Utilising an old concrete water tank, I set up my potters wheel and shelves and got to work, creating as many cups and bowls my clay supply could produce. With the music cranking and the kids at school, I was in my element.
Once made, I leave the pieces to dry over night, then cut (tidy) the bottoms of each piece, add any names using stamps and then put on my potters mark of LL.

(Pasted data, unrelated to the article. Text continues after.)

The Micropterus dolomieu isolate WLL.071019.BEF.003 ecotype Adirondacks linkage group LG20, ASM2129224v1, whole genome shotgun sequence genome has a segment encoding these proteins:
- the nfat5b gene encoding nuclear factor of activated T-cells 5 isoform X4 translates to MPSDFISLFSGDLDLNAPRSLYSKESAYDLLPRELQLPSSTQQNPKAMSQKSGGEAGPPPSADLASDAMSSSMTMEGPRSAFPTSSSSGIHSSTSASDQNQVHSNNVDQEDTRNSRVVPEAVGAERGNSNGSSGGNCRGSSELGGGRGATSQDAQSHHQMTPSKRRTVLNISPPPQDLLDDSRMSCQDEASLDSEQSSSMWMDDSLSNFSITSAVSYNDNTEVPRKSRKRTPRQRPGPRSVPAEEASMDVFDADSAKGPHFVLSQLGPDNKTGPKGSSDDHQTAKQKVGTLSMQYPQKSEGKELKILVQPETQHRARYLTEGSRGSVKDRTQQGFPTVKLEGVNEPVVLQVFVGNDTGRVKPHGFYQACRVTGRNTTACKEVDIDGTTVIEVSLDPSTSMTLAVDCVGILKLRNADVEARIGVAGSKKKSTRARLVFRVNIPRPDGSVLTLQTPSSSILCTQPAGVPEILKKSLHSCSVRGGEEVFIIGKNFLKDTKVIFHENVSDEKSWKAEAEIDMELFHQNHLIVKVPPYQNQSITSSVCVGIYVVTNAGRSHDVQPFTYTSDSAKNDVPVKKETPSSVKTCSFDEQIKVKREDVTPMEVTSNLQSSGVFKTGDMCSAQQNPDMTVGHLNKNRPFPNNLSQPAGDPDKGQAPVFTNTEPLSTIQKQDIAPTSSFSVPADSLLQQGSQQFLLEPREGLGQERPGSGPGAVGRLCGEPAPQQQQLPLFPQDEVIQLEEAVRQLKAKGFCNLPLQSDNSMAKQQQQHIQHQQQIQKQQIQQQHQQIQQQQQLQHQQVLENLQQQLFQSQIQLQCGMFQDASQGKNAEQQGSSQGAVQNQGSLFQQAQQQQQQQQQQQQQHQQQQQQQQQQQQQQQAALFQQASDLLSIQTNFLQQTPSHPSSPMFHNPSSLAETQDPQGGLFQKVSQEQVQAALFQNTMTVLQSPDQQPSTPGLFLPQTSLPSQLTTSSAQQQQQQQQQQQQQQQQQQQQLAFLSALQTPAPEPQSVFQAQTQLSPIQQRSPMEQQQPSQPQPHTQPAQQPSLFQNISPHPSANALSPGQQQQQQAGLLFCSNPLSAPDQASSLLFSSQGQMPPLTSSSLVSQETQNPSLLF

After about a week or two of drying they are ready for a bisque fire to 1140 degrees C.
Once cooled, they are ready for glazing. The bottom (base) of the piece needs to be free of glaze otherwise once fired it would stick to the shelf. I like to coat the bottom with melted wax to ensure a clean line and a glaze free base.
Now the make or break moment. I’ve stuffed up a lot of work by getting carried away with glazing, but I’m often on the search for some crazy out-there results. I have the luxury of having my own kiln, which enables me to experiment. I would not want to create a mess or blow out a shelf in a communal kiln, damaging the work of others.